We final saw a new revision to the Section 182 Guidance document issued by the Home Office just before Christmas. It was April 2018 when we had the latest revision of the Section 182 Guidance document. This has been the longest gap since the Section 182 Guidance document has been revised.
Just a reminder as to why this is an important document – Section 4 of the Licensing Act 2003 stresses that in carrying out its functions, a Licensing Authority must “have regard to” guidance issued by the Secretary of State under Section 182. To this effect, the guidance is binding on all Licensing Authorities. To depart from the guidance could give rise to an appeal or judicial review, and therefore any reasons for departure need to be given clearly.
This is a key document which licensing lawyers will refer to, along with any localised Statement of Licensing Policy, before drafting and submitting an application. It will also be referred to in licensing hearings before Licensing Sub-Committees, and also on appeals before the Magistrates’ Court.
For all of the above reasons, it is important to understand the implications of this document, and therefore any changes that have happened in this new revision.
The key changes are set out below in the running order of the document.
Entitlement to Work in the UK
This section of the guidance has changed, and needs to be considered. Paragraphs 4.8 – 4.48 replace paragraphs 4.8 – 4.18 under the previous guidance. There are significant changes to the ‘Entitlement to Work’ section in the document, and much of this reflects the change in relationship between the United Kingdom and the European Union/ European Economic Area. There are extensive changes which are pointed out in this expanded section, which need to be carefully considered when dealing with non-UK applicants.
Paragraph 4.51, which dealt with relevant offences under the 2018 edition, has been expanded to paragraphs 4.81 – 4.84 in the new edition. This introduces section 19 of the Criminal Justice and Police Act 2001, dealing with closure notices.
Temporary Event Notices – Section 7
There are some changes to the ‘Temporary Event Notice’ section within the document.
Paragraph 7.15, in the bullet points, refers to the increase in the allowance of temporary event notices from the year 2022 to 2023, which will increase from 15 to 20 per calendar year. This also increases for the same time period onwards, the total duration from 21 to 26 days per calendar year.
In addition, in paragraph 7.34, it is clarified that there is no ability for an appeal in relation to a late temporary event notice, following objection by the Police or Environmental Health Officer. The event is invalid and cannot go ahead.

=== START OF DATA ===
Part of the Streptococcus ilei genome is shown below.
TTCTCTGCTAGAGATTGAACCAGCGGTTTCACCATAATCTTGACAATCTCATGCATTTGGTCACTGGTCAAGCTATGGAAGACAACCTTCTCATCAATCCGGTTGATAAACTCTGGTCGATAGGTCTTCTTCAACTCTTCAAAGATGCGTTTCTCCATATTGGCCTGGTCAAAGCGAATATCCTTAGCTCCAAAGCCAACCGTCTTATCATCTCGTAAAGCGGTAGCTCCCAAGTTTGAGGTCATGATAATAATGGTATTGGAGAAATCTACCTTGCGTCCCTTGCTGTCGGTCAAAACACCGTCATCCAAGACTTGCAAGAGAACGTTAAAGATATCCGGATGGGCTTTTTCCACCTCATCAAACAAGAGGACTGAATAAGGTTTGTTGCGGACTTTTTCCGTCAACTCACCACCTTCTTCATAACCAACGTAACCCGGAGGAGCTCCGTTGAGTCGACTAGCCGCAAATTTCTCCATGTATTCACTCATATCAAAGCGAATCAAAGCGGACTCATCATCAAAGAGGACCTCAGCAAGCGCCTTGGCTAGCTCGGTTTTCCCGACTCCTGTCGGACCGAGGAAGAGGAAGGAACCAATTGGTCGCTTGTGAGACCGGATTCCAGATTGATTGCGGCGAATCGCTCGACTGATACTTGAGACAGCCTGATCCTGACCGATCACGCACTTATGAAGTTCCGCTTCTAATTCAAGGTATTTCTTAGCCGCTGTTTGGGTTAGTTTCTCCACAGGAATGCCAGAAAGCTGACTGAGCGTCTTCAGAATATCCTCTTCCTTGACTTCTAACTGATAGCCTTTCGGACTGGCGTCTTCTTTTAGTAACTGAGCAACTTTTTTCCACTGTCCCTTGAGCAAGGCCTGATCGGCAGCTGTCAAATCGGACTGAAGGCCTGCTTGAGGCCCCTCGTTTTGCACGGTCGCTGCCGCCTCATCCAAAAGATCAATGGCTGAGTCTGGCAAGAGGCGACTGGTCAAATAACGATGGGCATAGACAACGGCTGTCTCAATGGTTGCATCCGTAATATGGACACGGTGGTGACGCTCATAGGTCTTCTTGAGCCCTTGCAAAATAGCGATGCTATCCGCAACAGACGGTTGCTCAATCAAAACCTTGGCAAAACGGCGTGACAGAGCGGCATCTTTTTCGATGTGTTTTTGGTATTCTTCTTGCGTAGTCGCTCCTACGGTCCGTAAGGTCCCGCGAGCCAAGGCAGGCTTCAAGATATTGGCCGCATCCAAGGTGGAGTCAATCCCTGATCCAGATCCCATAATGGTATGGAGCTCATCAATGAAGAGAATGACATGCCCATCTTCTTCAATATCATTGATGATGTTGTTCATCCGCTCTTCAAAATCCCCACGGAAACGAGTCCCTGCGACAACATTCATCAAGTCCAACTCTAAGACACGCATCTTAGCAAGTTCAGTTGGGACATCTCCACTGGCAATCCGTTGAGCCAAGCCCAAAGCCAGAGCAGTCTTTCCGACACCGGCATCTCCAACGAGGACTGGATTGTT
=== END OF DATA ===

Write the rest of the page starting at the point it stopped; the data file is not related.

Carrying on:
Full Variation Process
Paragraph 8.76 has been amended to include the phrase “vary substantially the premises to which the licence relates.” This is an interesting addition to the full variation process, suggesting that if there are to be a substantial change to the premises, there should be a new licence application rather than a full variation. We are always keen to go down the route of a new licence anyway, rather than go down a variation route, as this removes the ability for additional conditions to be attached to a premises licence, without the benefit of the variation sort.
Conditions Attached to a Premises Licence
The wording of paragraph 10.5 has been changed to read “it is not acceptable for licensing authorities to simply replicate the wording from an applicant’s operating schedule. A condition should be interpreted in accordance with the applicant’s intention, and be appropriate and proportionate for the promotion of the licensing objectives.” This is a neater wording of the change to the previous paragraph 10.5
Planning and Building Control
A new paragraph has been added at 14.66, which states “where there is an application for planning permission, the National Planning Policy Framework expects new development can be integrated effectively with existing businesses and community facilities (such as places of worship, pubs, music venues and sports clubs). Existing businesses and facilities should not have unreasonable restrictions placed on them as a result of development permitted after they were established. Where the operation of an existing business or community facility could have a significant adverse effect on a new development (including changes of use) in its vicinity, the applicant (or “agent of change”) should be require by the local planning authority to provide suitable mitigation before the development has been completed.
It is encouraging to see that the “agent of change” principle has been added in to the statutory policy.
All in all, there are some interesting changes in the new revised guidance, which need to be considered when involved in the licensing process.